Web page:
Bristol Benjamin Meaker Distinguished Visiting Professor Douglas Pancoast, School of the Art Institute of Chicago, USA

ofThings: Experiments in Object Mobility

24 February - 13 March 2020


A graduate of University of Kansas School of Architecture and Urban Design and Cranbrook Academy of Art, Architect Dr Douglas Pancoast has worked for firms including Richard Meier and Partners, 1100 Architect, BlackBox Studio at SOM, and His work has been shown in the Chicago-based  exhibitions Art in the Urban Garden, Mystique: Space,Technology, and Craft and Speculative Chicago; and in Scale at the Architectural League of New York and the National Building Museum, Washington, DC. His projects have been featured in Architectural Record, Architecture, A.P.+, and The Architectural Review, and in the book Young Architects: Scale.

Dr Pancoast has lectured widely on his own work and on the topic of transdisciplinary education, and has served as a guest critic at Columbia University, Illinois Institute of Technology, University of Illinois at Chicago, and Parsons School of Design.

He examines how large, public data sets (economic, environmental, social, cultural, civic) are a context for creative practice and is a co-investigator for the Urban Sciences Research Coordination Network, an award meant to build inter-institutional collaborative research capacity around the subject of "big data" for social benefit. Since 2012 Pancoast has been a frequent co-investigator in the newly established Urban Center for Computation and Data, specifically providing architectural knowledge, and visualization expertise for a network of associated projects.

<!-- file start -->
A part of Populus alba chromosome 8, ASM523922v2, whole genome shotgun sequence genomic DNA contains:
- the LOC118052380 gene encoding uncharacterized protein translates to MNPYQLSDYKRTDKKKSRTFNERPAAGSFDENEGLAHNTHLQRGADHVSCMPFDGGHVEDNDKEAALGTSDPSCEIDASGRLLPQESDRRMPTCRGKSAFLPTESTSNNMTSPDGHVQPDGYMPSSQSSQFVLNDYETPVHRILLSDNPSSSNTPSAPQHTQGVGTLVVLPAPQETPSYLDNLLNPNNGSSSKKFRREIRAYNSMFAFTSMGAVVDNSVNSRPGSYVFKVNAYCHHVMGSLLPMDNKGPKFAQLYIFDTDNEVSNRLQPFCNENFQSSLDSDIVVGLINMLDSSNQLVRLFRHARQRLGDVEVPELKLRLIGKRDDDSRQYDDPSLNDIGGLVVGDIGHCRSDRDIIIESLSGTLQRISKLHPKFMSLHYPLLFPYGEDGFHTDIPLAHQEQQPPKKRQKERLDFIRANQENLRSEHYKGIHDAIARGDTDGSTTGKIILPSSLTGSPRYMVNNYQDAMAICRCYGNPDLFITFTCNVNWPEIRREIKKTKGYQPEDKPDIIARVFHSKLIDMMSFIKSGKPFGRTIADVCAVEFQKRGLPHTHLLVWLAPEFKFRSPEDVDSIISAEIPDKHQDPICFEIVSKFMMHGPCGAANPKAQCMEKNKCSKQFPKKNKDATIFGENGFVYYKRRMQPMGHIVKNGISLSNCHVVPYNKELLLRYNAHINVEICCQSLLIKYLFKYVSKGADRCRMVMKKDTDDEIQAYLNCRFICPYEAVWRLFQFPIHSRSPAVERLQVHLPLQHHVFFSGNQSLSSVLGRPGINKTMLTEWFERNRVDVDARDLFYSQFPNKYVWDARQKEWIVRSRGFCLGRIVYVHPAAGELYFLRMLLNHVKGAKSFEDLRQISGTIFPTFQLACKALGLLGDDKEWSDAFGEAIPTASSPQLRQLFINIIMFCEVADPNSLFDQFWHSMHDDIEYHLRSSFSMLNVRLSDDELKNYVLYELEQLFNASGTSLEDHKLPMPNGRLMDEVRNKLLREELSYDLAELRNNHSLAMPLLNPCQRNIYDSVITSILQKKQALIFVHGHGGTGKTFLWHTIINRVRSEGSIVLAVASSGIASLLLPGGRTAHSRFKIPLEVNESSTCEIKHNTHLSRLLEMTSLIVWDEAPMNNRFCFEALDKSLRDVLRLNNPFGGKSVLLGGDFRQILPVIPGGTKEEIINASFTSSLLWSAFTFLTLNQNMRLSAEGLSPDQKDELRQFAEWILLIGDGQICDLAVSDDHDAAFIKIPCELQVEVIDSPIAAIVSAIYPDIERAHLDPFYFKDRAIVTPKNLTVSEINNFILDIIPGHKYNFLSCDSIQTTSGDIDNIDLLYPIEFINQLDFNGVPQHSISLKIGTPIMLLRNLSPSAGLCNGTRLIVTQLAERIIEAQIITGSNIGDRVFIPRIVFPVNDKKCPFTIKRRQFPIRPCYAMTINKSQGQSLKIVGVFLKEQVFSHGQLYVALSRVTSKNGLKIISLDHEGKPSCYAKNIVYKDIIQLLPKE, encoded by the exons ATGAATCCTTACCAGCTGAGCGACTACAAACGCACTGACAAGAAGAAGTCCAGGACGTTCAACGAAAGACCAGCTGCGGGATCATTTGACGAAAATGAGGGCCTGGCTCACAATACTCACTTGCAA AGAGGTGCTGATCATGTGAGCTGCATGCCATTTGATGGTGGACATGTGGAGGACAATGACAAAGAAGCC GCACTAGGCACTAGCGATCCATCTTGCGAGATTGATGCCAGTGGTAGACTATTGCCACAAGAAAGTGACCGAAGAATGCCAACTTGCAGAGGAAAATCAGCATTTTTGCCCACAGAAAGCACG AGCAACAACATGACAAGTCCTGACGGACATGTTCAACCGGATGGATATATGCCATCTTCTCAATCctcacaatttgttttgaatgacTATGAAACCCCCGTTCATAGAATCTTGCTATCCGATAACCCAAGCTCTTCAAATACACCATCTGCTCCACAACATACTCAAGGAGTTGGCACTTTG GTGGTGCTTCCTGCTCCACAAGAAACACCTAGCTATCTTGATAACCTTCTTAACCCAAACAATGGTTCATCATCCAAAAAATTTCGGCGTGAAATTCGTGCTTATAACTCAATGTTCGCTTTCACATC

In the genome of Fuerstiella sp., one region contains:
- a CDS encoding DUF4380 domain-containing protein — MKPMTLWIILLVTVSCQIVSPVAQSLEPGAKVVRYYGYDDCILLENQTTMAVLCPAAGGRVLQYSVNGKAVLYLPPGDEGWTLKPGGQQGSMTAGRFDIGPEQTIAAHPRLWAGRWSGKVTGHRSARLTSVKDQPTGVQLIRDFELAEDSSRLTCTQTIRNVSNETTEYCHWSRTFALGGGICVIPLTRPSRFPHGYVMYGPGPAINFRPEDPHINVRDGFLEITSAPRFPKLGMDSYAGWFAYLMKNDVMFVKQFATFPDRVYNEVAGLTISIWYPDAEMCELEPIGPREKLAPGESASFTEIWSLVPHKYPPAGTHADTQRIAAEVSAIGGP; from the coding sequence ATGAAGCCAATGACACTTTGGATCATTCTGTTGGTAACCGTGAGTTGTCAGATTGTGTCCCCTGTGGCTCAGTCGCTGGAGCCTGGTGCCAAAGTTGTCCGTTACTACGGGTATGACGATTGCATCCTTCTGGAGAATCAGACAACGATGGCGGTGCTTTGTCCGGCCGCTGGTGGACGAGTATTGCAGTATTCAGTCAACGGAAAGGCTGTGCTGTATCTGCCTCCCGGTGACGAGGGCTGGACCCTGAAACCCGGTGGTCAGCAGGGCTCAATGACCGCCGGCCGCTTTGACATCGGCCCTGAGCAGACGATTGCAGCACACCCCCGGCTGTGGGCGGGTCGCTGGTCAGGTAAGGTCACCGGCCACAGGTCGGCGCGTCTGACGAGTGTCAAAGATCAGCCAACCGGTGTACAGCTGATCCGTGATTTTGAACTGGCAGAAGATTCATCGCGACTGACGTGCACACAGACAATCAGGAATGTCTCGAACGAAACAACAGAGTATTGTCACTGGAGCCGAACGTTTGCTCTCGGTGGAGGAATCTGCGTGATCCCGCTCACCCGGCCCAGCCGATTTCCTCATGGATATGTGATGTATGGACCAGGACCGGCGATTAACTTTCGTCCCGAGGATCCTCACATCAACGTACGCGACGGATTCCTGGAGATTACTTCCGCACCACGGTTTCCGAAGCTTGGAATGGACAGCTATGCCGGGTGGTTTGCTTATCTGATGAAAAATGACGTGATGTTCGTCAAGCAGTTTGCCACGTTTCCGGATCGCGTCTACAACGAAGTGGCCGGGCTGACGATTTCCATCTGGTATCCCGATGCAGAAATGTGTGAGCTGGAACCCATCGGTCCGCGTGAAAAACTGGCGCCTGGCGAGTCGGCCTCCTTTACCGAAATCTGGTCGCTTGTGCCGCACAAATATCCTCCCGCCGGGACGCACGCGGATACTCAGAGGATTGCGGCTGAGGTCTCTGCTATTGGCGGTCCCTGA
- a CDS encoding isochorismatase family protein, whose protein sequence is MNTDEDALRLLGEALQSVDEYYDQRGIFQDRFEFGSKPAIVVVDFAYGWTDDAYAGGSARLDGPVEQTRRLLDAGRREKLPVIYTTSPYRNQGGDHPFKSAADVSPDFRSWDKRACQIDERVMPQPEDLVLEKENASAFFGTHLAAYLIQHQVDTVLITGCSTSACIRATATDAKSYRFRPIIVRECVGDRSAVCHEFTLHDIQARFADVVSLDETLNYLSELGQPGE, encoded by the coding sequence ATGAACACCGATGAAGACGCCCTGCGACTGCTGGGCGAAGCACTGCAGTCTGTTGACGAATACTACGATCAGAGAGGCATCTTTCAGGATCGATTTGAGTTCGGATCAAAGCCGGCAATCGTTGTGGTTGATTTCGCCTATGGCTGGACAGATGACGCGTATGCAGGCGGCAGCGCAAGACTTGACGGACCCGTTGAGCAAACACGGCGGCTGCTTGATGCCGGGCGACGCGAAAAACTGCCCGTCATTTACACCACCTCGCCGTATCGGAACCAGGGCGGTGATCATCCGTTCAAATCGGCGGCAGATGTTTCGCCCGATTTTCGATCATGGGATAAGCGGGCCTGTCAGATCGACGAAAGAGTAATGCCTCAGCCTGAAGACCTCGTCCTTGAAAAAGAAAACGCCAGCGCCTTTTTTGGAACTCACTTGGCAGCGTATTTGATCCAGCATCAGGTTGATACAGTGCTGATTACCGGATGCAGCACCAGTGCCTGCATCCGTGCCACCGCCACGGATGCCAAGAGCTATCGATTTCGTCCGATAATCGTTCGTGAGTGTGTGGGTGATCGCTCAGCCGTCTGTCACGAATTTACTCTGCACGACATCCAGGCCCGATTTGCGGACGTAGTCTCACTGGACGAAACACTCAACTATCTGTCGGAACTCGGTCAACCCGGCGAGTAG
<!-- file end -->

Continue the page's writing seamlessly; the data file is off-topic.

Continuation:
During his visit Dr Pancoast will be examining object mobility, specifically: he will activate a cohort of researchers using custom made data collecting tools, to engage Bristol and examine how shared use mobility modes, mobility as a service modes, connected mobility and active transportation modes might be engaged for the mobilization of objects - with emphasis on pedestrian movement and object portage without dedicated motorized fleets. 

- Visit 1 (3 weeks) will conclude with a public event, at the Engine Shed, for sharing initial findings and inviting community comment. Excursion data (qualitative and quantitative; environmental and temporal; location, duration, payload, etc) will be organized and visualized as simple preliminary maps and schematic diagrams and presented in a forum where visitors are invited to comment on the choreographies, co-develop new freight / logistic taxonomies and suggest new ways of engaging the mobile city.

 - Visit 2 (1 week) will conclude with a final public exhibition event at the Engine Shed. Leading up to the visit 2, with University of Bristol support, Pancoast will work remotely and devise and produce finished maps and models, richer media and more thoroughly resolved visualization material for exhibition of the of Things: Experiments in Object Mobility project.

Douglas Pancoast research project (Office document, 21kB)

Dr Pancoast is hosted by Theo TryfonasAssociate Professor of Smart Cities & Urban Innovation